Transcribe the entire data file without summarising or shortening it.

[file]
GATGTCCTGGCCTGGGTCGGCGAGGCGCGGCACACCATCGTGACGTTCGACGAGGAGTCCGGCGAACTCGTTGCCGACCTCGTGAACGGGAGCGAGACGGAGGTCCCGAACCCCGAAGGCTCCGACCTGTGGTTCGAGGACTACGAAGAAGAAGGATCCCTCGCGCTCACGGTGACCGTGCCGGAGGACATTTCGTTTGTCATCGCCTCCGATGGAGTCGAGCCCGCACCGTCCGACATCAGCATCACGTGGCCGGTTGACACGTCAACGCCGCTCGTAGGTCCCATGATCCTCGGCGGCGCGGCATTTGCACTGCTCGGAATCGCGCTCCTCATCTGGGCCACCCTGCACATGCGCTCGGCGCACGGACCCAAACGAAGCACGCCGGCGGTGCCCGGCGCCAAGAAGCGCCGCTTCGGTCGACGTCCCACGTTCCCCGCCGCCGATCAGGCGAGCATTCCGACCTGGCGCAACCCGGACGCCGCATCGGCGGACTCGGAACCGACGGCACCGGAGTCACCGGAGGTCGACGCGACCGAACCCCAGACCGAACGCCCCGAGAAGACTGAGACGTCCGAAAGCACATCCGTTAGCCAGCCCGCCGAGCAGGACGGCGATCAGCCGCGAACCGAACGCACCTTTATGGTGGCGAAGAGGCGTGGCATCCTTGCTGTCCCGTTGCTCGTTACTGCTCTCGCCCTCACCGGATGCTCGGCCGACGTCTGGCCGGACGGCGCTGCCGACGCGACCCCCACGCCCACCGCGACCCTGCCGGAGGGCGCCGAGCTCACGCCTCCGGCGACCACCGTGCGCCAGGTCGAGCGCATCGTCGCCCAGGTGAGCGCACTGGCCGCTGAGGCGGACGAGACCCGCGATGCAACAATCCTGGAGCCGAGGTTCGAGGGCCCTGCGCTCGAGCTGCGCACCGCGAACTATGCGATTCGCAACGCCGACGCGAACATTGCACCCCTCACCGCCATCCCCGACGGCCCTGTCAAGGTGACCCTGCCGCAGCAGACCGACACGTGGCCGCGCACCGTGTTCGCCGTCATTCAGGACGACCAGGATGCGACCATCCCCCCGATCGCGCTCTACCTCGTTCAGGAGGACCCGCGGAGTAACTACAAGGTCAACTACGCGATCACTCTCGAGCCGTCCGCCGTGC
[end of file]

GATGTCCTGGCCTGGGTCGGCGAGGCGCGGCACACCATCGTGACGTTCGACGAGGAGTCCGGCGAACTCGTTGCCGACCTCGTGAACGGGAGCGAGACGGAGGTCCCGAACCCCGAAGGCTCCGACCTGTGGTTCGAGGACTACGAAGAAGAAGGATCCCTCGCGCTCACGGTGACCGTGCCGGAGGACATTTCGTTTGTCATCGCCTCCGATGGAGTCGAGCCCGCACCGTCCGACATCAGCATCACGTGGCCGGTTGACACGTCAACGCCGCTCGTAGGTCCCATGATCCTCGGCGGCGCGGCATTTGCACTGCTCGGAATCGCGCTCCTCATCTGGGCCACCCTGCACATGCGCTCGGCGCACGGACCCAAACGAAGCACGCCGGCGGTGCCCGGCGCCAAGAAGCGCCGCTTCGGTCGACGTCCCACGTTCCCCGCCGCCGATCAGGCGAGCATTCCGACCTGGCGCAACCCGGACGCCGCATCGGCGGACTCGGAACCGACGGCACCGGAGTCACCGGAGGTCGACGCGACCGAACCCCAGACCGAACGCCCCGAGAAGACTGAGACGTCCGAAAGCACATCCGTTAGCCAGCCCGCCGAGCAGGACGGCGATCAGCCGCGAACCGAACGCACCTTTATGGTGGCGAAGAGGCGTGGCATCCTTGCTGTCCCGTTGCTCGTTACTGCTCTCGCCCTCACCGGATGCTCGGCCGACGTCTGGCCGGACGGCGCTGCCGACGCGACCCCCACGCCCACCGCGACCCTGCCGGAGGGCGCCGAGCTCACGCCTCCGGCGACCACCGTGCGCCAGGTCGAGCGCATCGTCGCCCAGGTGAGCGCACTGGCCGCTGAGGCGGACGAGACCCGCGATGCAACAATCCTGGAGCCGAGGTTCGAGGGCCCTGCGCTCGAGCTGCGCACCGCGAACTATGCGATTCGCAACGCCGACGCGAACATTGCACCCCTCACCGCCATCCCCGACGGCCCTGTCAAGGTGACCCTGCCGCAGCAGACCGACACGTGGCCGCGCACCGTGTTCGCCGTCATTCAGGACGACCAGGATGCGACCATCCCCCCGATCGCGCTCTACCTCGTTCAGGAGGACCCGCGGAGTAACTACAAGGTCAACTACGCGATCACTCTCGAGCCGTCCGCCGTGC